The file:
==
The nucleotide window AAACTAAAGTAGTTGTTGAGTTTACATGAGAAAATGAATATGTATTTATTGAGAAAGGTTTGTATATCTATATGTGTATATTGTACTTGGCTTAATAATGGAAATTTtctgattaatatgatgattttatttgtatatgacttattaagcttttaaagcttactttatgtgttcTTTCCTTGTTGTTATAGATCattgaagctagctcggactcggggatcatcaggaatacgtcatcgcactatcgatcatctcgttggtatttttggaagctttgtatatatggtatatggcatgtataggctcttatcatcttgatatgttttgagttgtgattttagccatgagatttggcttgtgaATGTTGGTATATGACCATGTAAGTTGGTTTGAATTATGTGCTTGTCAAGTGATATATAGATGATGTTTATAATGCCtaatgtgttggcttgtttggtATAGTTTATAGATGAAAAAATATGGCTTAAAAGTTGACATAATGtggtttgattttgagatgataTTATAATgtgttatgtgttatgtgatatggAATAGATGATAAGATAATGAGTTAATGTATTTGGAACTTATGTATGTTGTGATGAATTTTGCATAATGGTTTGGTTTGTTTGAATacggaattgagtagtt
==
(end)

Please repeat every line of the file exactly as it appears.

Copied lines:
The nucleotide window AAACTAAAGTAGTTGTTGAGTTTACATGAGAAAATGAATATGTATTTATTGAGAAAGGTTTGTATATCTATATGTGTATATTGTACTTGGCTTAATAATGGAAATTTtctgattaatatgatgattttatttgtatatgacttattaagcttttaaagcttactttatgtgttcTTTCCTTGTTGTTATAGATCattgaagctagctcggactcggggatcatcaggaatacgtcatcgcactatcgatcatctcgttggtatttttggaagctttgtatatatggtatatggcatgtataggctcttatcatcttgatatgttttgagttgtgattttagccatgagatttggcttgtgaATGTTGGTATATGACCATGTAAGTTGGTTTGAATTATGTGCTTGTCAAGTGATATATAGATGATGTTTATAATGCCtaatgtgttggcttgtttggtATAGTTTATAGATGAAAAAATATGGCTTAAAAGTTGACATAATGtggtttgattttgagatgataTTATAATgtgttatgtgttatgtgatatggAATAGATGATAAGATAATGAGTTAATGTATTTGGAACTTATGTATGTTGTGATGAATTTTGCATAATGGTTTGGTTTGTTTGAATacggaattgagtagtt